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VALS ("Values and Lifestyles") is a proprietary research methodology used for psychographic market segmentation. Market segmentation is designed to guide companies in tailoring their products and services in order to appeal to the people most likely to purchase them.
VALS was developed in 1978 by social scientist and consumer futurist Arnold Mitchell and his colleagues at SRI International. It was immediately embraced by advertising agencies, and is currently offered as a product of SRI's consulting services division. VALS draws heavily on the work of Harvard sociologist David Riesman and psychologist Abraham Maslow.
Mitchell used statistics to identify attitudinal and demographic questions that helped categorize adult American consumers into one of nine lifestyle types: survivors (4%), sustainers (7%), belongers (35%), emulators (9%), achievers (22%), I-am-me (5%), experiential (7%), societally conscious (9%), and integrated (2%). The questions were weighted using data developed from a sample of 1, 635 Americans and their partners, who responded to an SRI International survey in 1980.
The main dimensions of the VALS framework are primary motivation (the horizontal dimension) and resources (the vertical dimension). The vertical dimension segments people based on the degree to which they are innovative and have resources such as income, education, self-confidence, intelligence, leadership skills, and energy. The horizontal dimension represents primary motivations and includes three distinct types:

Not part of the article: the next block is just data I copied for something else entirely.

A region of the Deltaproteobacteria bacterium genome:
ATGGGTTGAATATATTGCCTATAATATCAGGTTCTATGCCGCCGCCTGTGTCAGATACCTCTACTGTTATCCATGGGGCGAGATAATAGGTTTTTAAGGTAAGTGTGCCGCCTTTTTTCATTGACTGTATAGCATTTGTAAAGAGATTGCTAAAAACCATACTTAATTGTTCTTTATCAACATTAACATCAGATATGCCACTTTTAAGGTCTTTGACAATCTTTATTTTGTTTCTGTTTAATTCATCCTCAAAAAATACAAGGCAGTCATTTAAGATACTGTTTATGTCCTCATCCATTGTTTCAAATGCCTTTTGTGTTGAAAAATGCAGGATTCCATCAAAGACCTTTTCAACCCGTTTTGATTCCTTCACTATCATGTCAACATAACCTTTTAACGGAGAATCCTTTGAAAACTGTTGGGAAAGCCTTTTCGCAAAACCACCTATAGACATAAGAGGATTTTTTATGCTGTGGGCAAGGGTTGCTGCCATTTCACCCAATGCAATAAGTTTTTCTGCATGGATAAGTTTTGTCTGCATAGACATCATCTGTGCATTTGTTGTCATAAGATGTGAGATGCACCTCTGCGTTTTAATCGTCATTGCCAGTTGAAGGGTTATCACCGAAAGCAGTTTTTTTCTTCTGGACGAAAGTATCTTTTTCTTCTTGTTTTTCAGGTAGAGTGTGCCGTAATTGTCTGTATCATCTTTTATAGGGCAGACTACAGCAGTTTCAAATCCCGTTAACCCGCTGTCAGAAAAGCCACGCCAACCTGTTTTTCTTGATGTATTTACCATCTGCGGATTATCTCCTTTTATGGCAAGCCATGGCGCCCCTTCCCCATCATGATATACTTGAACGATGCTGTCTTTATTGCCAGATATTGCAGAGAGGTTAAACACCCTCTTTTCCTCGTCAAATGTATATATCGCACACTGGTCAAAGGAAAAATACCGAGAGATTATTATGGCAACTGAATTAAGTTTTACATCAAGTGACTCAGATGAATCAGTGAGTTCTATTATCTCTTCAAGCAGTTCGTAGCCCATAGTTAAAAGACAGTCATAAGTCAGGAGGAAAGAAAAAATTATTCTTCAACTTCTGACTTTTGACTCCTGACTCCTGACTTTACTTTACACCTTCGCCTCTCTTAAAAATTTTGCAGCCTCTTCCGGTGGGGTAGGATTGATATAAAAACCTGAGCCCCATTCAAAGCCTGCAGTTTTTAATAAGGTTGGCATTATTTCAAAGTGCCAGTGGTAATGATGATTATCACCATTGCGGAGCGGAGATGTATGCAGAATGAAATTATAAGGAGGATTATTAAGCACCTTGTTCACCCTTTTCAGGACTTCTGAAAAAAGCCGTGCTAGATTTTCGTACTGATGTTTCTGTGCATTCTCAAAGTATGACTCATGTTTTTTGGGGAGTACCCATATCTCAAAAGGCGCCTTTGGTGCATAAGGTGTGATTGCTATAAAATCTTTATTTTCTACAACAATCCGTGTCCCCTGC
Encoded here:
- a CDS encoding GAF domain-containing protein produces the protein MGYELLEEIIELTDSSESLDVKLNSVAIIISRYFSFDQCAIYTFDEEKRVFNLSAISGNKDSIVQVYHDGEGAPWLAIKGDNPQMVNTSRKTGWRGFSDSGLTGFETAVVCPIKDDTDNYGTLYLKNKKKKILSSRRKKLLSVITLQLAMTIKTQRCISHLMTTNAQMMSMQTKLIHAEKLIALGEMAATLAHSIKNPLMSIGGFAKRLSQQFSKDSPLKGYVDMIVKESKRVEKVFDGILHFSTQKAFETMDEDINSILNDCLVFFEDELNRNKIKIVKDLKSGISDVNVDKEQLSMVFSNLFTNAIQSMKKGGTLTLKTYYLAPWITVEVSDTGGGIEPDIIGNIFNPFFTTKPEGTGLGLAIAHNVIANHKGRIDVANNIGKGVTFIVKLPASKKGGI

- Consumers driven by knowledge and principles are motivated primarily by . These consumers include groups called Thinkers and Believers.
- Consumers driven by demonstrating success to their peers are motivated primarily by achievement. These consumers include groups referred to as Achievers and Strivers.
- Consumers driven by a desire for social or physical activity, variety, and risk taking are motivated primarily by self-expression. These consumers include the groups known as Experiencers and Makers.
At the top of the rectangle are the Innovators, who have such high resources that they could have any of the three primary motivations. At the bottom of the rectangle are the Survivors, who live complacently and within their means without a strong primary motivation of the types listed above. The VALS Framework gives more details about each of the groups.